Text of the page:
Organization Ranks Arkansas No. 48 in Best States Report

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Arkansas was ranked No. 48 in the Best States Rankings of the U.S. News & World Report published Feb. 28.

Arkansas ranked No. 50 in health care, No. 39 in education, No. 48 in crime and corrections, No. 45 in infrastructure, No. 47 in opportunity, No. 37 in economy and No. 29 in government.

The report chose health care, education, crime and corrections, infrastructure, opportunity, economy and government based on a survey of 11,100 adults ages 18 and up to reach a demographically representative sample of 500 responses from 22 states. There were also more than five dozen categories that were used to calculate the rankings more precisely. The report used data from the U.S. Census Bureau, the FBI and the U.S. Bureau of Labor Statistics.

With respect to the UofA and other state universities, the four-year college graduation rate is close to last at No. 45. The state ranks No. 14 in low debt at graduation and No. 16 in tuition and fees.

“The education rankings measure how well states educate students in pre-school, K-12 and different levels of higher education,” according to the report.

There is a disparity between where Fayetteville lays in city rankings and the state of Arkansas’ ranking.

U.S. News & World Report coordinates a lot of rankings including ranking Fayetteville among the top five Best Places to Live in the U.S. two years in a row,” said Mark Rushing, assistant vice chancellor of University Relations. “I can’t speak to the methodology used for ranking states, but it’s not included as a part of the methodology used for ranking higher education institutions.”

Rushing declined to comment on how he thought this ranking would affect the UofA.

Mayor Lioneld Jordan said that he views Fayetteville and the UofA as a model for the rest of the state, as it has greatly impacted the surrounding community in a positive manner.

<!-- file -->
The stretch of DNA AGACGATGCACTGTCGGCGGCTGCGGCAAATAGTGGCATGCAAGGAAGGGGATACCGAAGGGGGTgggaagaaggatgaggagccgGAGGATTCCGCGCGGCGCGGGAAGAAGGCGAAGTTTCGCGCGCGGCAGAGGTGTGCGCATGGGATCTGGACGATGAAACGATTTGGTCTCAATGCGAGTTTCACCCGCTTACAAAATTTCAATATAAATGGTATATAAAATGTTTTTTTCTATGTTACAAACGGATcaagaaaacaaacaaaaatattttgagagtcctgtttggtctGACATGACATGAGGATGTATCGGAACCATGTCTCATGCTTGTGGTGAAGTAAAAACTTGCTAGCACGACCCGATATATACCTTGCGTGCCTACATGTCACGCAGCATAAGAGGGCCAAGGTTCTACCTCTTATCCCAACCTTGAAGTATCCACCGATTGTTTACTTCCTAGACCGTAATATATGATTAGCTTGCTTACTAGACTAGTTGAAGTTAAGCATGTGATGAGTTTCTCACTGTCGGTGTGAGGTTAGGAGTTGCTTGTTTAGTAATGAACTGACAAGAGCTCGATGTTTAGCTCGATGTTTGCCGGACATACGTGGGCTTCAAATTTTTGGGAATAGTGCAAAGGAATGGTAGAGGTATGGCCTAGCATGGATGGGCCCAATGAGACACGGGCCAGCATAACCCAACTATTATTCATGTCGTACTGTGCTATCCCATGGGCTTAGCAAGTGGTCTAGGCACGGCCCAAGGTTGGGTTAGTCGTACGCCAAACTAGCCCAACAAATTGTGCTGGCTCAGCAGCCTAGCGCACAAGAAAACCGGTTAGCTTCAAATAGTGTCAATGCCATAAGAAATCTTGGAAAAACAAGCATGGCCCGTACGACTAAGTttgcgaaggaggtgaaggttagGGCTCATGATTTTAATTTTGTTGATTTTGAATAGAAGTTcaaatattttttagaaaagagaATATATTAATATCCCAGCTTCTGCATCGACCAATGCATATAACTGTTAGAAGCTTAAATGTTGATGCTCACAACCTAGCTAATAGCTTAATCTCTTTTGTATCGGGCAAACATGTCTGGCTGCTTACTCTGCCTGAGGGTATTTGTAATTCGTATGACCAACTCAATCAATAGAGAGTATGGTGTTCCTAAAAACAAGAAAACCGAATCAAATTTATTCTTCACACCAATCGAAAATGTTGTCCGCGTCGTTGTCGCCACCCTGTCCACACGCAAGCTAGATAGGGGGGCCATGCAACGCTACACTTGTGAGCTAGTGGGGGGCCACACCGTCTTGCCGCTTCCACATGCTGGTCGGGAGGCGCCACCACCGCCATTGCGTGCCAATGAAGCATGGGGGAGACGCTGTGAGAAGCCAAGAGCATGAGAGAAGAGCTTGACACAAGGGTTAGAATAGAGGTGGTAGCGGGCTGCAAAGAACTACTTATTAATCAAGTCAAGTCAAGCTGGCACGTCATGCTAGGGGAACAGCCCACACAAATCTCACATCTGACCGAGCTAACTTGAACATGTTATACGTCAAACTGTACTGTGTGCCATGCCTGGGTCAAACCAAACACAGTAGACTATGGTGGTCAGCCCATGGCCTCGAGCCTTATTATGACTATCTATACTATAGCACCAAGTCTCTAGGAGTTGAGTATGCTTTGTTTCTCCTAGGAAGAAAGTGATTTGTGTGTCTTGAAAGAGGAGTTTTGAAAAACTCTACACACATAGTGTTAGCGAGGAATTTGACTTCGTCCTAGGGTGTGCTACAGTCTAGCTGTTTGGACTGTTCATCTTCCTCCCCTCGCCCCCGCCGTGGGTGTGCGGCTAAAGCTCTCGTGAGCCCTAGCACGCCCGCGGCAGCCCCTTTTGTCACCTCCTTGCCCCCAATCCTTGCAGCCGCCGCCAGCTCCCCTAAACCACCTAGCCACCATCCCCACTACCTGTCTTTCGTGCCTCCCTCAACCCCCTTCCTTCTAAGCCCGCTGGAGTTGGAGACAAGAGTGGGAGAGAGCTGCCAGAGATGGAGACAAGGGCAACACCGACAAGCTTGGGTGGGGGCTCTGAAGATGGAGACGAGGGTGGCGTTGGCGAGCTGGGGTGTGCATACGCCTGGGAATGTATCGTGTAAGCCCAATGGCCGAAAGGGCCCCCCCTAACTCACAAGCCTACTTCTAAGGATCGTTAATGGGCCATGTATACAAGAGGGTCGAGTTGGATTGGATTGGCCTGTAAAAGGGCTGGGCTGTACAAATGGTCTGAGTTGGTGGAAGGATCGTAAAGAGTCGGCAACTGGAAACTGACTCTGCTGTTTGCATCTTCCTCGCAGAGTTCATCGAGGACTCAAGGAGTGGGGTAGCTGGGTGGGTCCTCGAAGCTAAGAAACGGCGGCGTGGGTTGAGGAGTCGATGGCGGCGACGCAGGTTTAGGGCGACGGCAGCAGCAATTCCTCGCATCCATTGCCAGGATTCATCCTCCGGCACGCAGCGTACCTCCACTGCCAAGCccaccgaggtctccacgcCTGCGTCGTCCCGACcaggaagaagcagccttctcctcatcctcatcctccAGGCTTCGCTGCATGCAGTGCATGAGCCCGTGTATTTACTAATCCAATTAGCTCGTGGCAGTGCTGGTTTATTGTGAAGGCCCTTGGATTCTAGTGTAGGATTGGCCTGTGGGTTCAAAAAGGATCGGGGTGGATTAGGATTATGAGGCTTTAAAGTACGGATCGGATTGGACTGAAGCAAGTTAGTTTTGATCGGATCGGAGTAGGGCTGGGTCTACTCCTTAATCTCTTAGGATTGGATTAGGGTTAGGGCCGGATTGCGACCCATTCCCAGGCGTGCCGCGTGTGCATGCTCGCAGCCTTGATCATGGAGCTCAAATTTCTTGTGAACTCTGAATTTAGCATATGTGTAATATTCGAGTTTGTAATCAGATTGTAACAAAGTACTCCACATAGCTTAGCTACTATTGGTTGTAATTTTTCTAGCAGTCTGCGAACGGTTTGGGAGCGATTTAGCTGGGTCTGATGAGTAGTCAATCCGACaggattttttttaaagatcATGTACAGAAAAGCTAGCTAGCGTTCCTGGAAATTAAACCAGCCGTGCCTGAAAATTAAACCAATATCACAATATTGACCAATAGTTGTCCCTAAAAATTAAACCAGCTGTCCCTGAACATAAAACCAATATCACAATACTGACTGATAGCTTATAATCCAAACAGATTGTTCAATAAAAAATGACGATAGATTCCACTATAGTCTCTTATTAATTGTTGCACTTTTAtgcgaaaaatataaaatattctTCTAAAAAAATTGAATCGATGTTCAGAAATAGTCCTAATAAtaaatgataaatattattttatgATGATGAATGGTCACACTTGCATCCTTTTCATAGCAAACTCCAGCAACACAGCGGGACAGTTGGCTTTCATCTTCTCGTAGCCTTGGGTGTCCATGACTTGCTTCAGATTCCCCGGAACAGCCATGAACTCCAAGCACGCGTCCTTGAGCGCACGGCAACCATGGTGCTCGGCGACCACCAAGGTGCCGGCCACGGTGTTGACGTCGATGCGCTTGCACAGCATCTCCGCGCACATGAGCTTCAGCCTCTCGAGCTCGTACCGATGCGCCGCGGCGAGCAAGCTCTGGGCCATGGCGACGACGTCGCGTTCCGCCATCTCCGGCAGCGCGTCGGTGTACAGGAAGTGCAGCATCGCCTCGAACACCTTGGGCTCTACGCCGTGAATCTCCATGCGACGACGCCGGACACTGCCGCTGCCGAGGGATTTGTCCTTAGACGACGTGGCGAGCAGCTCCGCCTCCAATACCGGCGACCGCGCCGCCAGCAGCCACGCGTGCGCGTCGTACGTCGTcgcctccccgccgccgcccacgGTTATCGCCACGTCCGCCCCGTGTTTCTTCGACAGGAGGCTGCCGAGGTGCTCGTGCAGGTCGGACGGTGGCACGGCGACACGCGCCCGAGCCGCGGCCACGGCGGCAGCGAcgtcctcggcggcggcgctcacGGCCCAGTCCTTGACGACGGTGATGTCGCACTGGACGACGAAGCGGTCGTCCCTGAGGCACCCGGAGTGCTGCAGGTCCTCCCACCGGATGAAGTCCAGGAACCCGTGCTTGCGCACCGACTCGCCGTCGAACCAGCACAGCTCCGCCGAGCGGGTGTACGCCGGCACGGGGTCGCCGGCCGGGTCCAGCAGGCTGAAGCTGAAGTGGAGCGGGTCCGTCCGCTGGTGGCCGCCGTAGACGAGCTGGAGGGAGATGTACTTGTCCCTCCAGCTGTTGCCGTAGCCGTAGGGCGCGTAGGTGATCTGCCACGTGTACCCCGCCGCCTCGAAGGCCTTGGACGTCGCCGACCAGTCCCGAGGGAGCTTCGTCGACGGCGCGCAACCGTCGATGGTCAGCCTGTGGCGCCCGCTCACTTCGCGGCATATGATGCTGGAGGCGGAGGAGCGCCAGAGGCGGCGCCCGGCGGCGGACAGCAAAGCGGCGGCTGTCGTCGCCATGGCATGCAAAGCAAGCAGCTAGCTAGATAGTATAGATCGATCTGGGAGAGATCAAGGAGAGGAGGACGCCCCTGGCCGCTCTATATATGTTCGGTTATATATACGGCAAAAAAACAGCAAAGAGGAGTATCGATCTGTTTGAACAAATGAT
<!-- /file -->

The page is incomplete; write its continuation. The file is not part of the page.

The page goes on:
While the mayor recognizes the steps needed to improve, he said he hopes the UofA “continues to serve as a center for success.”  

“Although Arkansas’ ranking does not accurately represent the vision for its long-term success, the city of Fayetteville is constantly striving towards new innovation and growth within the Northwest Arkansas community,” Jordan said.

Arkansas is ranked No. 1 in disability employment and in the top ten for pre-K quality, low prison overpopulation and cost of living. The website also acknowledges the natural state as “some of the country’s most stunning and diverse geography is found in Arkansas.”

The states are ranked by McKinsey & Company using “thousands of data points to measure how well states are performing for their citizens,” according to the U.S. News & World Report website.

The data used by McKinsey & Company was taken from 2015, so improvements in 2016 and the beginning of 2017 have not been taken into account, according to their website.  

“In some cases, data for certain states are missing because not all states provide data for all metrics.  In other cases, especially in states with small populations, there weren’t enough people to have a statistically significant sample in a given year, which led to missing values,” according to the website.  

The top five states in order were Massachusetts, New Hampshire, Minnesota, North Dakota and Washington. Arkansas was followed only by Mississippi and Louisiana.

The purpose of ranking states is to show which state policies are working and which need improvement as well as to encourage citizens to become more aware of issues within their state, according to the U.S. News & World Report website.    

“More weight was accorded to some state measures than others, based on a survey of what matters most to people,” according to the website.  

 

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